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Posts Tagged ‘peppers’

Unlike other recipes that call for coating in flour or breadcrumbs and deep fat frying, this recipe is a great lower fat alternative and can be made on the grill as well.

The prep is a lot simpler as well, so you don’t have to make poppers for hours on end. And you can make as many or as few as you want, leaving no extra ingredients (such as prepared filling or batter, etc). Just freeze left over bacon for later use, and refrigerate any unused cream cheese.

Ingredients:
jalapeno peppers
bacon (I prefer turkey bacon): one slice for every 2 whole peppers
cream cheese (can use low fat neufachel), chilled
salt

Directions:
Cut bacon slices into quarters so as to wrap 4 pepper halves with one total slice of bacon. First cut in half, then slit lengthwise. Set aside.

Prepare your peppers by slitting them from stem to tip (lengthwise). My purple jalapenos will turn green after cooking. Leave the stems on, if possible. De-seed and de-rib using a grapefruit spoon, or a small tongs.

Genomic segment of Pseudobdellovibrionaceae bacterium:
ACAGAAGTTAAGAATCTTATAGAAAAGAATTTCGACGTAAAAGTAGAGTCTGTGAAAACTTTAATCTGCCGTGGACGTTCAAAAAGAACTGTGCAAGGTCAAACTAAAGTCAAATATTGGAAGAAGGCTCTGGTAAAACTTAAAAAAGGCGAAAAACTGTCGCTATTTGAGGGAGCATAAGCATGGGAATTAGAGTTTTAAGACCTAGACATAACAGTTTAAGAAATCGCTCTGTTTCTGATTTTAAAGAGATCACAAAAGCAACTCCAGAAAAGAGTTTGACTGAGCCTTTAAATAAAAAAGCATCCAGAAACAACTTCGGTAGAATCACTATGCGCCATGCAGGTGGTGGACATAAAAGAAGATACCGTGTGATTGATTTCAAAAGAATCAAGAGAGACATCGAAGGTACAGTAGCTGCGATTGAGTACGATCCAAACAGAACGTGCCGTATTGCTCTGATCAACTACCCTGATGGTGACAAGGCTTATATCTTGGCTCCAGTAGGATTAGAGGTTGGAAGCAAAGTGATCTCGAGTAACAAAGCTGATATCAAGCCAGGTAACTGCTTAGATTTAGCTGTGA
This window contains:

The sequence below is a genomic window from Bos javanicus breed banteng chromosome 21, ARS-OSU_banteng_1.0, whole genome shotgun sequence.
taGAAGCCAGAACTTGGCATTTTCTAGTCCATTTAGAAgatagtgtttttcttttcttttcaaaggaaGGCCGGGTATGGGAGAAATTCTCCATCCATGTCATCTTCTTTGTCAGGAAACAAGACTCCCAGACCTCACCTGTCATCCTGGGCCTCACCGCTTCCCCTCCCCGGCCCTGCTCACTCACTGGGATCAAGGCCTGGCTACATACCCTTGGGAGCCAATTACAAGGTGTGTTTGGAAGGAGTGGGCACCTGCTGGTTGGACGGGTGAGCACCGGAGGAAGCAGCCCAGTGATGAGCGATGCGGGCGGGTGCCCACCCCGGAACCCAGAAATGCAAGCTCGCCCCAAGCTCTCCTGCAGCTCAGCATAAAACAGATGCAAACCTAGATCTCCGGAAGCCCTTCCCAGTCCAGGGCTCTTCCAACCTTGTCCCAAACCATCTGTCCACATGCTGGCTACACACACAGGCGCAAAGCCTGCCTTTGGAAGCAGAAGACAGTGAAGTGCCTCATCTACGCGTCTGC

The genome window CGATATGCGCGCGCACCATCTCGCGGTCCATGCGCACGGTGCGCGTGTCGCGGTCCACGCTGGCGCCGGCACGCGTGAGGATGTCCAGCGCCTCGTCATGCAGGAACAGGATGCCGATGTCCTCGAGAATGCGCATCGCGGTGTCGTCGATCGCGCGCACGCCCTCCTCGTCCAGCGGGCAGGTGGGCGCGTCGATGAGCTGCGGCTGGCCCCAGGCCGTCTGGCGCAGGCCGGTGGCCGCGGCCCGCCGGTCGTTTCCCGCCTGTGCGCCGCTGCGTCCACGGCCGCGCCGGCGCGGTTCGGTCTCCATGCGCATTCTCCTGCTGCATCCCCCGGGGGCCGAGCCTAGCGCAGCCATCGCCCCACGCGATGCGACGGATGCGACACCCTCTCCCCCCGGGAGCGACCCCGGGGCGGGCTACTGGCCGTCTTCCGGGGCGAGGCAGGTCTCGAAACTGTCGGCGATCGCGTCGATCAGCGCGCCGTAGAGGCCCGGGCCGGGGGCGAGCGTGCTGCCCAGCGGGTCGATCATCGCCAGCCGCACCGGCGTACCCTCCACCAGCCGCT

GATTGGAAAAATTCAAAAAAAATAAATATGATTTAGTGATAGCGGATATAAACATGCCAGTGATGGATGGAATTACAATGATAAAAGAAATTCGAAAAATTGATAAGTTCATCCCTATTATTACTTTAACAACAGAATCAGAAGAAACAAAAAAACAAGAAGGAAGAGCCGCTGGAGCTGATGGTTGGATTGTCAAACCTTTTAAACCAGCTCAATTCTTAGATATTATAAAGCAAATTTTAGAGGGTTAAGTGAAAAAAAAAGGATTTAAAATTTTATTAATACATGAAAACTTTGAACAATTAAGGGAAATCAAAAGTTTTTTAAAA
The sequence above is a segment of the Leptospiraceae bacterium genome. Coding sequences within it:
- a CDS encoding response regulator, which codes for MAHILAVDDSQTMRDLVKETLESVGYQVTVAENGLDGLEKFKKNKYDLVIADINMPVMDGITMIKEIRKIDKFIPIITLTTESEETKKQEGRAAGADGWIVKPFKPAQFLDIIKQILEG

Salt the open pepper halves sparingly. Fill the pepper halves with straight cream cheese using a spoon.

Then wrap with a quarter-piece of bacon and secure with a toothpick.

Fry in a frying pan or grill on low heat. Start with the cream cheese side, then flip to the jalapeno side. The cheese will not come out as it is chilled when you start and you flip them before they can start melting. Flip them when the bacon is starting to crisp on that side. Alternatively, you can broil these. Put in a broiling pan and cook on high heat until the bacon is crisp, about 10-15 minutes.

Remove from heat when bacon is crisp on both sides. Let cool slightly and remove the toothpicks. Remind your guests to avoid eating the stem.

For a hotter popper, leave some ribbing and/or seeds behind. Otherwise, these should taste deliciously mild. You can also use extra thick onion dip or flavored cream cheese spreads instead of plain cream cheese for a different flavor profile. Have fun experimenting but keep it simple or you’ll never make them again 😉